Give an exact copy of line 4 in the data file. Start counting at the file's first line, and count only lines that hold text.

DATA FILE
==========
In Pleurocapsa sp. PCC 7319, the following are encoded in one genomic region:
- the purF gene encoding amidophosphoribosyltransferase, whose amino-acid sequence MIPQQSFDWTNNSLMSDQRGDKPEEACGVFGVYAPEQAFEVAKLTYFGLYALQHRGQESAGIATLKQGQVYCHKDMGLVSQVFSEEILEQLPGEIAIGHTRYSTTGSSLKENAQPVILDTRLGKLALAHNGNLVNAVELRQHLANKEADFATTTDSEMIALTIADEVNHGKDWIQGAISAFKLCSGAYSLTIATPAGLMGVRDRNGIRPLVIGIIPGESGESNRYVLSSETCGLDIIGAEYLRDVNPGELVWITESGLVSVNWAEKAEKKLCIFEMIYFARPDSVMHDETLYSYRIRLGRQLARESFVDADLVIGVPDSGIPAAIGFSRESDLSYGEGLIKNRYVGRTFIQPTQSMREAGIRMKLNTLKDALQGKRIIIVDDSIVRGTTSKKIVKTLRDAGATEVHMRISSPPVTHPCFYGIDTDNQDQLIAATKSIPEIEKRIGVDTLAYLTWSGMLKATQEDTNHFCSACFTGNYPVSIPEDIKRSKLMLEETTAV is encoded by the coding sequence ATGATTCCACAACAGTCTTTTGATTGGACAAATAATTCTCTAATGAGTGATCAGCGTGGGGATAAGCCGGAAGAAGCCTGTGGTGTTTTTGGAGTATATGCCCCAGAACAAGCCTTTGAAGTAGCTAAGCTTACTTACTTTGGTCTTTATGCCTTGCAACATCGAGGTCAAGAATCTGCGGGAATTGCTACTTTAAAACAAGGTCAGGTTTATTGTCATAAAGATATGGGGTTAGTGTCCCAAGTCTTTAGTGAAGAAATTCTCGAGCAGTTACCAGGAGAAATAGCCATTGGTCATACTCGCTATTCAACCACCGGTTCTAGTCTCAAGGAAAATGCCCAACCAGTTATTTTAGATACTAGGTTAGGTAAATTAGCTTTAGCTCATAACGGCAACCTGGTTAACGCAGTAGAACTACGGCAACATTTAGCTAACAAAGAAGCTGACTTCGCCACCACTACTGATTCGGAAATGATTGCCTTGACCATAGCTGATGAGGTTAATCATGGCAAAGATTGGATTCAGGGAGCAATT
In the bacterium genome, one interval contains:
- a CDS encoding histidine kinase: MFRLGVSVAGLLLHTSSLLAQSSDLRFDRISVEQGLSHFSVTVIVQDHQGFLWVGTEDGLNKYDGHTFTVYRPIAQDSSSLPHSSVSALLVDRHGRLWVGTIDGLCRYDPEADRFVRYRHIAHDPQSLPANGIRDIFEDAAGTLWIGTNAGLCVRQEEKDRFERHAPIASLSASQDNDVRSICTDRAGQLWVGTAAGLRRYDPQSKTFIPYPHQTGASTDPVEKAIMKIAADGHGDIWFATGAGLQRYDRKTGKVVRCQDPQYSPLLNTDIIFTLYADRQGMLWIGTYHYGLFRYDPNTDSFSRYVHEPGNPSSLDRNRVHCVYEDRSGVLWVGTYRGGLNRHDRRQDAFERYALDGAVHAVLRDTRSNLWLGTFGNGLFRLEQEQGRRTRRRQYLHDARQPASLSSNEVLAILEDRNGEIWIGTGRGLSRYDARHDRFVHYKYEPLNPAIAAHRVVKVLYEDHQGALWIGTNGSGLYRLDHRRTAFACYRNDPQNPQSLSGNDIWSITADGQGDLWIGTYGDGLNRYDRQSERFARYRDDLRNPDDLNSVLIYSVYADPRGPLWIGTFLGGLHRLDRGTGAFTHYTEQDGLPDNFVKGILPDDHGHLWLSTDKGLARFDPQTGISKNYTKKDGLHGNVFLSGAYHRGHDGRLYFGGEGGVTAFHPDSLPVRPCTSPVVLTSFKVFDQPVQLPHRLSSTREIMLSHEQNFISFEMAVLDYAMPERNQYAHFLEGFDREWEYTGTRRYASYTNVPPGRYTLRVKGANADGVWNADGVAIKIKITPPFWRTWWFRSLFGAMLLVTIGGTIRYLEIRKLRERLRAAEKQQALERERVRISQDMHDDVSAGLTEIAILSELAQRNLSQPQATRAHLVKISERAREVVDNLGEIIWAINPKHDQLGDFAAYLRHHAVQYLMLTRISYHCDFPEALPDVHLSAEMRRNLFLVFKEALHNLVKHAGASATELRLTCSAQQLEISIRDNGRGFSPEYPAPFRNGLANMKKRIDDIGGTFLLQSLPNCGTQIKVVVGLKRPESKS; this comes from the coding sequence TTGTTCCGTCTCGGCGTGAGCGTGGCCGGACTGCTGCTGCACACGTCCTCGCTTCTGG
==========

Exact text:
- a CDS encoding histidine kinase: MFRLGVSVAGLLLHTSSLLAQSSDLRFDRISVEQGLSHFSVTVIVQDHQGFLWVGTEDGLNKYDGHTFTVYRPIAQDSSSLPHSSVSALLVDRHGRLWVGTIDGLCRYDPEADRFVRYRHIAHDPQSLPANGIRDIFEDAAGTLWIGTNAGLCVRQEEKDRFERHAPIASLSASQDNDVRSICTDRAGQLWVGTAAGLRRYDPQSKTFIPYPHQTGASTDPVEKAIMKIAADGHGDIWFATGAGLQRYDRKTGKVVRCQDPQYSPLLNTDIIFTLYADRQGMLWIGTYHYGLFRYDPNTDSFSRYVHEPGNPSSLDRNRVHCVYEDRSGVLWVGTYRGGLNRHDRRQDAFERYALDGAVHAVLRDTRSNLWLGTFGNGLFRLEQEQGRRTRRRQYLHDARQPASLSSNEVLAILEDRNGEIWIGTGRGLSRYDARHDRFVHYKYEPLNPAIAAHRVVKVLYEDHQGALWIGTNGSGLYRLDHRRTAFACYRNDPQNPQSLSGNDIWSITADGQGDLWIGTYGDGLNRYDRQSERFARYRDDLRNPDDLNSVLIYSVYADPRGPLWIGTFLGGLHRLDRGTGAFTHYTEQDGLPDNFVKGILPDDHGHLWLSTDKGLARFDPQTGISKNYTKKDGLHGNVFLSGAYHRGHDGRLYFGGEGGVTAFHPDSLPVRPCTSPVVLTSFKVFDQPVQLPHRLSSTREIMLSHEQNFISFEMAVLDYAMPERNQYAHFLEGFDREWEYTGTRRYASYTNVPPGRYTLRVKGANADGVWNADGVAIKIKITPPFWRTWWFRSLFGAMLLVTIGGTIRYLEIRKLRERLRAAEKQQALERERVRISQDMHDDVSAGLTEIAILSELAQRNLSQPQATRAHLVKISERAREVVDNLGEIIWAINPKHDQLGDFAAYLRHHAVQYLMLTRISYHCDFPEALPDVHLSAEMRRNLFLVFKEALHNLVKHAGASATELRLTCSAQQLEISIRDNGRGFSPEYPAPFRNGLANMKKRIDDIGGTFLLQSLPNCGTQIKVVVGLKRPESKS; this comes from the coding sequence TTGTTCCGTCTCGGCGTGAGCGTGGCCGGACTGCTGCTGCACACGTCCTCGCTTCTGG